CA Supreme Court removes obstacle to Delta tunnel project

by James Poulos | July 20, 2016 8:23 am


Delta Tunnels2The California Supreme Court cleared a big obstacle to Gov. Jerry Brown’s plan to tunnel more Delta water out of Northern California, allowing the Southland’s Metropolitan Water District to proceed with the purchase of estuary islands that would be key to speeding up construction. 

“The previous owner, Delta Wetlands, an affiliate of a Swiss insurer, had wanted to build reservoirs on the islands to market water to areas south of the Delta,” according[1] to the Sacramento Bee. “The Supreme Court’s ruling doesn’t settle Metropolitan’s legal fight over the pending sale,” however, as the Bee observed, allowing San Joaquin’s lawsuit to go forward along with a separate suit arguing “that Delta Wetlands signed a contract that requires future buyers to abide by the negotiated settlements.”

Nevertheless, Brown’s plan has already gained strength under the ruling. “Two of the islands are in the path of the proposed $15-billion tunnel system, a project that MWD supports,” the Los Angeles Times noted[2]. “MWD ownership of the islands would eliminate the need for eminent domain proceedings and provide easy access for construction crews on part of the project route.”

Environmental uncertainty

Still, a somewhat cagey WMD quickly left the fate of the tunnel project, which would promise a massive and controversial undertaking even under the best circumstances, up in the air. “An MWD spokesman reiterated Friday that the agency has not proposed a project for the land,” the Times reported.  

“In the past, the district has said the 20,000 acres could be converted to fish and wildlife habitat or used to store materials for emergency levee repairs. They have also said the islands could be used to provide access for the construction of the tunnel system, which would carry Sacramento River water under the delta to the pumping operations that send supplies south.”

The court decision marked yet another turn in fortunes for the proposed deal, reversing a lower court’s own prior change of course. “One day after lifting a temporary order that blocked the sale, the state’s Third District Court of Appeal reinstated the stay, preventing the big Metropolitan Water District from completing the $175 million purchase of the islands,” as the San Jose Mercury News reported[3].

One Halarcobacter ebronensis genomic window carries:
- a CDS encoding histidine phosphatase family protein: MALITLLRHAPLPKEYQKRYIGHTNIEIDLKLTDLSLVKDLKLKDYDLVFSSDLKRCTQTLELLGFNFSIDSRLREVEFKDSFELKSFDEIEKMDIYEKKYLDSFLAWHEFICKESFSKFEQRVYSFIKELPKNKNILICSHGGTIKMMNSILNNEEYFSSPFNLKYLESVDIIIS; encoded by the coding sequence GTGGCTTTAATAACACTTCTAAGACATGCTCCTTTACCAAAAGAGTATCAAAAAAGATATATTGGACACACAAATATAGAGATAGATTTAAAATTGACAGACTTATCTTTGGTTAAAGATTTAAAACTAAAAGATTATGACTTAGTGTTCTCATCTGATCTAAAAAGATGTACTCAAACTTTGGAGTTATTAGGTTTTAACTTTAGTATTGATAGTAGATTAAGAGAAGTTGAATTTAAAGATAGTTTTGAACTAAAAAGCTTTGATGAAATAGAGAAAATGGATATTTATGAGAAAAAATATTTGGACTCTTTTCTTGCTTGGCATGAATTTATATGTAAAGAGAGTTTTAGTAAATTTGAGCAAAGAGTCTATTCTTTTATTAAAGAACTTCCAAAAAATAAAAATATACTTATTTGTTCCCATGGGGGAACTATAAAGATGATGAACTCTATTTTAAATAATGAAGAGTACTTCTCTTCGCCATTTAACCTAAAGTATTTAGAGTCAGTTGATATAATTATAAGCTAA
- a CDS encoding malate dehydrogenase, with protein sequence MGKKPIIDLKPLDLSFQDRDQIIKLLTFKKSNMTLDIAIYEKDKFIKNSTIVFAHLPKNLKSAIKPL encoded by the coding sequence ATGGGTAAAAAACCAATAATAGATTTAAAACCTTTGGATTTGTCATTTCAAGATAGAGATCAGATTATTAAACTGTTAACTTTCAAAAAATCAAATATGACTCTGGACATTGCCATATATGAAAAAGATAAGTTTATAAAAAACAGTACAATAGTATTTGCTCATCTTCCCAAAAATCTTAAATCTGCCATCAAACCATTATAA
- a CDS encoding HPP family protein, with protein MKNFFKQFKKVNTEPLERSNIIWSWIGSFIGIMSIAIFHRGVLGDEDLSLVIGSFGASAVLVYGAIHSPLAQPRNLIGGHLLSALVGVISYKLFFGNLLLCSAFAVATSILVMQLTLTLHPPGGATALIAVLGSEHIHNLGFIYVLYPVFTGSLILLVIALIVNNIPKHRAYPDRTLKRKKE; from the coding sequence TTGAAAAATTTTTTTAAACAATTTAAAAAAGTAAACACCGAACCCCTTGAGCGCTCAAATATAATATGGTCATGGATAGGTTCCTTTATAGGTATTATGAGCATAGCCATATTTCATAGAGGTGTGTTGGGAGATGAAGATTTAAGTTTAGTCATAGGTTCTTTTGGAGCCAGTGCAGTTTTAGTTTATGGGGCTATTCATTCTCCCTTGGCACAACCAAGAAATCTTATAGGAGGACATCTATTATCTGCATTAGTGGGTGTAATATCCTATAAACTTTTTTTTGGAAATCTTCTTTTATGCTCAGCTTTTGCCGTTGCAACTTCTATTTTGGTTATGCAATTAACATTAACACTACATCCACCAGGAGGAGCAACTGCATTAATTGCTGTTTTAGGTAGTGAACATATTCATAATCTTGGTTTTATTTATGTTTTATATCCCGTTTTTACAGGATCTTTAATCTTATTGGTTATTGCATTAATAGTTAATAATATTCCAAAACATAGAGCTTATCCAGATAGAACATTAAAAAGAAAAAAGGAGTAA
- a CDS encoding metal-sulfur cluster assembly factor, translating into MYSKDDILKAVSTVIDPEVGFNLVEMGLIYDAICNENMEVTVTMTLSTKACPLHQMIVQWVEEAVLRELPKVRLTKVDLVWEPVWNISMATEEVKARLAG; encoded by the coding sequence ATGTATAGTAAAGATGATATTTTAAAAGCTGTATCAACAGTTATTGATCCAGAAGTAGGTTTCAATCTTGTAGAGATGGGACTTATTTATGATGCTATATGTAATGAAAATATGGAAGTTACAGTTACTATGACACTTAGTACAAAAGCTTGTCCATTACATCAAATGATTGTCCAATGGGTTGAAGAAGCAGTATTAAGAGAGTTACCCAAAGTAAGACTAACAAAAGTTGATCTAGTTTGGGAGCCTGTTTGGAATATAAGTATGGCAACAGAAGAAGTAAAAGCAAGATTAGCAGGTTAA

In addition to eminent domain and breach of contract issues, MWD quickly faced staunch opposition to the prospect of tunnel construction on environmental grounds. Opponents, including “Contra Costa and San Joaquin counties, environmentalists, and Delta land owners,” argued “the tunnels will be used to export more Delta water to Southern California, and they assert that an environmental impact report should be done before the land sale is allowed,” the Mercury News added. In response, MWD claimed “there is no reason to stop the sale nor require an environmental report because no formal plan has been filed to use the island properties in a water project.”

Racing the clock

For now, that argument has helped suffice to keep the deal moving forward. But by the time all the issues and controversies surrounding the ownership and use of the islands have finally been adjudicated, the political landscape in Sacramento could well be remade. Officials told the Times it could take “months or even years until all the legal challenges to the purchase are resolved,” placing the go-ahead for Brown’s tunnel project outside the reach of Brown himself, who is termed out of the governor’s office this year.

But Brown has moved perhaps as decisively as possible to hurry things along, bringing on former Clinton secretary of the Interior Bruce Babbitt to tip the Bay Area scales in Brown’s favor. Babbitt has remained “friends with Sen. Dianne Feinstein, among the most influential voices on the topic, and has access to partisans in the San Joaquin Valley and in Southern California,” Dan Morain recently noted[4] at the Bee. “One of Babbitt’s chief aides at Interior was Jay Ziegler. Now, Ziegler is policy director for The Nature Conservancy, one of the most influential environmentalist groups on water issues. In the Clinton years, Babbitt’s undersecretary was John Garamendi. As the Democratic congressman who represents the Delta, Garamendi is a pointed critic of Brown’s tunnel project.”

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